The medieval period in Europe was the time when Christianity became definitively established in the region and a well-organised Church with a Pope became Christianity’s most powerful temporal authority on Earth.
The Roman Catholic Church was based in Rome and had to face the many political, social and economic upheavals of the medieval period.
Successive Popes would sometimes side with powerful ruling elites of Europe, sometimes pit themselves against them and in some cases, force powerful monarchs to bow before them.
Papacy also saw disputes over the election of the Pope and more than once in the medieval period, multiple Popes were elected leading to internal feuds in the Church. Following are some of the most famous Popes of the era.
Pope Gregory I was among the earliest Popes of the medieval era and one of the most influential. He ascended to Papacy in 590 and was originally associated with the monastic life. His monastic background was reflected in the reforms he undertook once he became Pope.
These included the foundation of a large number of monasteries, reforms to the style and content of the mass, charity measures for the sick and the poor, and the eradication of corrupt practices from amidst the ecclesiastical personalities.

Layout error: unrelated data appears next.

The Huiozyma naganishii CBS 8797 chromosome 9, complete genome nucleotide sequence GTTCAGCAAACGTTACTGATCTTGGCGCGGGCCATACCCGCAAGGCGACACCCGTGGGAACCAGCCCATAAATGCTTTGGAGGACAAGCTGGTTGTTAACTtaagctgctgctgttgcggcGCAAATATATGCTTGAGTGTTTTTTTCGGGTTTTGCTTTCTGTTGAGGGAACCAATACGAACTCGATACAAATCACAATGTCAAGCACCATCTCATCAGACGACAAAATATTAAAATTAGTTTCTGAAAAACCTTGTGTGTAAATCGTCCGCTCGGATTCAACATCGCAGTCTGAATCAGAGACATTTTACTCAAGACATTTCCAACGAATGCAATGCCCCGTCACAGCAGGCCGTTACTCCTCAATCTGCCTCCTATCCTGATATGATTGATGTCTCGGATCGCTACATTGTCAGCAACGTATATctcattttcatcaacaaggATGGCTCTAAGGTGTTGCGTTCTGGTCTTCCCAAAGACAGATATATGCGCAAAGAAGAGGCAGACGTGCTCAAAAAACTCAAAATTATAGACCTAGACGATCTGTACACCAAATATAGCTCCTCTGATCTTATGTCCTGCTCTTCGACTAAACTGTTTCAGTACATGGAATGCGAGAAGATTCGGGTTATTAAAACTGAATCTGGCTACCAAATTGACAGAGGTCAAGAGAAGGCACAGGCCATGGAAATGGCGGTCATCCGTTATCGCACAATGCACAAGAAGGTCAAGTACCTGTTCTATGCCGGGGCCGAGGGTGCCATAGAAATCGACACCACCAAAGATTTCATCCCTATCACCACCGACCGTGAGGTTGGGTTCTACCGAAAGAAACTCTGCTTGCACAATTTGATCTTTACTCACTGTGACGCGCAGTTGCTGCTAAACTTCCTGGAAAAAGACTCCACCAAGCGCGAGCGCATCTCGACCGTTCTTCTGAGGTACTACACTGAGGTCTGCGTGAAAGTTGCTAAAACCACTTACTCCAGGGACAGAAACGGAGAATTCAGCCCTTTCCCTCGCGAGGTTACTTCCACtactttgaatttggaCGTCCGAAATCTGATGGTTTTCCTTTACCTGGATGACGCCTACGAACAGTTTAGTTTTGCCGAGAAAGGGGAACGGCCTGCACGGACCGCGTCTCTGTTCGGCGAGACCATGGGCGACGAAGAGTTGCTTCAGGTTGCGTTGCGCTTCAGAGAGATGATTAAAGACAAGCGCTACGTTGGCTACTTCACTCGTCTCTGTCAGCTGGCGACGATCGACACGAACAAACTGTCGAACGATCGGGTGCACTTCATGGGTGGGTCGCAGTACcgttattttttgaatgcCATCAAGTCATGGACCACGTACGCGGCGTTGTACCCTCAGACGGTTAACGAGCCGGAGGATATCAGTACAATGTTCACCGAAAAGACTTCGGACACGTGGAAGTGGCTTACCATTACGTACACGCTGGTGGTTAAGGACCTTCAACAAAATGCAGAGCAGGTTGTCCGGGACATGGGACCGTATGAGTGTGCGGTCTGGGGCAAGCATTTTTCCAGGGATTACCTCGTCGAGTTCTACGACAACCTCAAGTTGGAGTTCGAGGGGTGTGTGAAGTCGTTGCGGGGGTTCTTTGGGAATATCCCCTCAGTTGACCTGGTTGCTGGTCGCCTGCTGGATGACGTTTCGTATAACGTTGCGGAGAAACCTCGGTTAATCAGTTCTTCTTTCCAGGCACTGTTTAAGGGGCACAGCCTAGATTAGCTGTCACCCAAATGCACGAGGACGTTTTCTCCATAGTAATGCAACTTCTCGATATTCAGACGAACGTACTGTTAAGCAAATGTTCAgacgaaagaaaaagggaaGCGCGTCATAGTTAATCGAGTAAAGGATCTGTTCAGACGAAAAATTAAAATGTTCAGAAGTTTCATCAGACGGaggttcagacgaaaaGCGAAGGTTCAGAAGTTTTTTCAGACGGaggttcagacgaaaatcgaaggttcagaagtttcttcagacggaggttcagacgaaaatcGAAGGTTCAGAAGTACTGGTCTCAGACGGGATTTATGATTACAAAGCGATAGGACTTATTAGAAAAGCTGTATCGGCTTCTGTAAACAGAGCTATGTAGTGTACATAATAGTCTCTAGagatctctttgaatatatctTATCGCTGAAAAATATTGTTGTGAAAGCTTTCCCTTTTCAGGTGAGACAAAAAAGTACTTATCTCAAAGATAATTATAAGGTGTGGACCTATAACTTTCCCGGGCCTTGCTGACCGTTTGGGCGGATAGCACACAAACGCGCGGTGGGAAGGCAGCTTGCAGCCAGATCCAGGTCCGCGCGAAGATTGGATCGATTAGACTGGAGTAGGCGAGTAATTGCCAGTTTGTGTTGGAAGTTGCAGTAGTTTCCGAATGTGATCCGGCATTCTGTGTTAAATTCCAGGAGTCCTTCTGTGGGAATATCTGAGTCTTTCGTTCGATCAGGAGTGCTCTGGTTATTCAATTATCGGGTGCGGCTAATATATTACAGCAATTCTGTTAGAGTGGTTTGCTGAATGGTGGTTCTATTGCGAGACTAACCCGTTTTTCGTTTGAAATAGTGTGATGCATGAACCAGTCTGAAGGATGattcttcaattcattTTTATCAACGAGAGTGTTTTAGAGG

The famous Gregorian chant which became the standard chant for nearly the entire Western Europe in time, is popularly associated with Gregory I. He died in 604 and is buried in St. Peter’s Basilica in Rome.
Pope Leo III ascended to Papacy in 795. This was a period when the Papacy in Rome had just wrested itself free of the Byzantine influence which had interfered with the Church for many centuries.
Leo III became Pope at a time when there was internal dissension in the Church and he was attached by his predecessor’s supporters in the streets of Rome.
Leo III most notable measure was to ally himself with the Carolingian Emperor Charlemagne.
Leo crowned Charlemagne as the Emperor in 800 and his move established the precedent that anyone seeking to gain the title of the Emperor would have to seek the Papacy’s consent. By forging alliance with a powerful political ally, Leo III also strengthened the Church.
Pope Nicholas I was one of the most influential Papal personalities of the medieval period. Unlike many of his predecessors who had squabbled over the top office of the Church for political and social gains, Nicholas sought to reestablish Papacy as the rightful leader of the Catholic Church. He ascended to the Papacy in 858 at a time when the might of the Carolingian Empire was on the decline.
During his reign as Pope, he frequently came in conflict with Emperor Lothair. Lothair wanted to have his marriage annulled to remarry but Nicholas effectively made this impossible by deposing all bribed ecclesiastical persons who sided with the Emperor.
The conflict with Lothair led to the siege of Rome where Nicholas was forced to come to terms with the Emperor. During his Papacy, he forced Church figures to bear themselves with more honesty and punished corrupt bishops by deposing them.